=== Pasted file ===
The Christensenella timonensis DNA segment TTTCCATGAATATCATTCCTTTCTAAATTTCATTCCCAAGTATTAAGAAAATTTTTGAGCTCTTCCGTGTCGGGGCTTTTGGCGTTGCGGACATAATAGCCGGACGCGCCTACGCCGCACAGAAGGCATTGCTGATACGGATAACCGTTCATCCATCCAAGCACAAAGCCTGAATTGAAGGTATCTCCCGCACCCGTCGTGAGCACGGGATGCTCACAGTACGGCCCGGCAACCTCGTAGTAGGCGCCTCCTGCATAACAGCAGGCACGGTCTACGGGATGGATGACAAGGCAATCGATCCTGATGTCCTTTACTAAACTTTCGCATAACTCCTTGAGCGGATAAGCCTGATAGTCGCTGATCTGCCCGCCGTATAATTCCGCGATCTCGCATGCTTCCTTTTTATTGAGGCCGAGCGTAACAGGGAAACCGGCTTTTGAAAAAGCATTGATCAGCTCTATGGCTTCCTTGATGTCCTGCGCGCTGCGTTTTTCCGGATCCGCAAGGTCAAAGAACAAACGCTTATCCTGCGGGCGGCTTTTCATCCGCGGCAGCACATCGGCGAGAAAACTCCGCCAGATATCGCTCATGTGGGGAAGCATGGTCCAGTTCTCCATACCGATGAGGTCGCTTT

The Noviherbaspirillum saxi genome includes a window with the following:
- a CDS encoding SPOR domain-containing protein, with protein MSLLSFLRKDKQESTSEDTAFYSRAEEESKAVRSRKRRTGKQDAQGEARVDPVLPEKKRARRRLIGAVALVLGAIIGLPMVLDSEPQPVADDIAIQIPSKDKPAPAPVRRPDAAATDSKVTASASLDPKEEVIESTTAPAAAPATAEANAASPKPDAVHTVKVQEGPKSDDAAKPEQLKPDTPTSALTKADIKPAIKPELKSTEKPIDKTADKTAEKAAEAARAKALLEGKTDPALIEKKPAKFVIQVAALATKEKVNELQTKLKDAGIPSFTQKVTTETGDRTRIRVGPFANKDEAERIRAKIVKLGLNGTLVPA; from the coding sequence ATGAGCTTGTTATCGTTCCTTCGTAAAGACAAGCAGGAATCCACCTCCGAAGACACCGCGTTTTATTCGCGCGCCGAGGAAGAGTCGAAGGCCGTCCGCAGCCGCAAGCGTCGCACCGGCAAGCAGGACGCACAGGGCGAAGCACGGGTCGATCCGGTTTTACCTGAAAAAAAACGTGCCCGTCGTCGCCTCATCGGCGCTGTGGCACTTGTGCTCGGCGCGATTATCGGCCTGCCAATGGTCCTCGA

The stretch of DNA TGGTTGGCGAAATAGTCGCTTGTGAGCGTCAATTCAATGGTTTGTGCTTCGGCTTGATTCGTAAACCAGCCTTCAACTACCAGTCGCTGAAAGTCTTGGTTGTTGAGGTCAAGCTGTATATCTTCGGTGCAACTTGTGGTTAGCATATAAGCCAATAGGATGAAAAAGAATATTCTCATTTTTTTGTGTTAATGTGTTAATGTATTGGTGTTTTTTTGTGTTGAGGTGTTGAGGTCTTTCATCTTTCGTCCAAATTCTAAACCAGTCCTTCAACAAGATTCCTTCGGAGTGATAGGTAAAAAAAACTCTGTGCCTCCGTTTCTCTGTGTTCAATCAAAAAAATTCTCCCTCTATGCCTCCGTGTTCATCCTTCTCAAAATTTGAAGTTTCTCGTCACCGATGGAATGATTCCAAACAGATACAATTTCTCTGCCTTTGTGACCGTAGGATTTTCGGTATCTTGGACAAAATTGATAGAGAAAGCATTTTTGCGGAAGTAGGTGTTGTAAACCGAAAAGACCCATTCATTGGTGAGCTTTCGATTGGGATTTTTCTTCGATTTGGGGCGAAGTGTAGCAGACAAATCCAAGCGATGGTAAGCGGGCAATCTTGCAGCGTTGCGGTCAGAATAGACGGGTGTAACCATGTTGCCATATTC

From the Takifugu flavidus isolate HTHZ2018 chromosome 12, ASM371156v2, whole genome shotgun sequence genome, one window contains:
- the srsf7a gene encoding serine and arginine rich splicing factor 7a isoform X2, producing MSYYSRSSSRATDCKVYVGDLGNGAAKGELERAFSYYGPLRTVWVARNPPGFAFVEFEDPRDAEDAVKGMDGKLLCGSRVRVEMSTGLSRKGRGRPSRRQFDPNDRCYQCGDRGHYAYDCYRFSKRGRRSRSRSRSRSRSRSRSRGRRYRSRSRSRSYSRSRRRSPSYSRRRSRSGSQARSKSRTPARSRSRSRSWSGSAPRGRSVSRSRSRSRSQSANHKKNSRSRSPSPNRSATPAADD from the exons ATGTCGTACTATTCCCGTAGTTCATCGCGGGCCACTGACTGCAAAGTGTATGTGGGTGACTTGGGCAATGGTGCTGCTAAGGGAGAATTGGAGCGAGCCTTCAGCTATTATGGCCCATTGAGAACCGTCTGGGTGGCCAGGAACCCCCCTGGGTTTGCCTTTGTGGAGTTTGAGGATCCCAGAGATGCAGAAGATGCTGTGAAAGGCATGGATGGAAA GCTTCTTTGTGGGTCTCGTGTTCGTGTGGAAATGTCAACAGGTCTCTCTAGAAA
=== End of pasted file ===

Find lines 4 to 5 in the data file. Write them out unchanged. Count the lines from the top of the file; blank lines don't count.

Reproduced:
The stretch of DNA TGGTTGGCGAAATAGTCGCTTGTGAGCGTCAATTCAATGGTTTGTGCTTCGGCTTGATTCGTAAACCAGCCTTCAACTACCAGTCGCTGAAAGTCTTGGTTGTTGAGGTCAAGCTGTATATCTTCGGTGCAACTTGTGGTTAGCATATAAGCCAATAGGATGAAAAAGAATATTCTCATTTTTTTGTGTTAATGTGTTAATGTATTGGTGTTTTTTTGTGTTGAGGTGTTGAGGTCTTTCATCTTTCGTCCAAATTCTAAACCAGTCCTTCAACAAGATTCCTTCGGAGTGATAGGTAAAAAAAACTCTGTGCCTCCGTTTCTCTGTGTTCAATCAAAAAAATTCTCCCTCTATGCCTCCGTGTTCATCCTTCTCAAAATTTGAAGTTTCTCGTCACCGATGGAATGATTCCAAACAGATACAATTTCTCTGCCTTTGTGACCGTAGGATTTTCGGTATCTTGGACAAAATTGATAGAGAAAGCATTTTTGCGGAAGTAGGTGTTGTAAACCGAAAAGACCCATTCATTGGTGAGCTTTCGATTGGGATTTTTCTTCGATTTGGGGCGAAGTGTAGCAGACAAATCCAAGCGATGGTAAGCGGGCAATCTTGCAGCGTTGCGGTCAGAATAGACGGGTGTAACCATGTTGCCATATTC

From the Takifugu flavidus isolate HTHZ2018 chromosome 12, ASM371156v2, whole genome shotgun sequence genome, one window contains: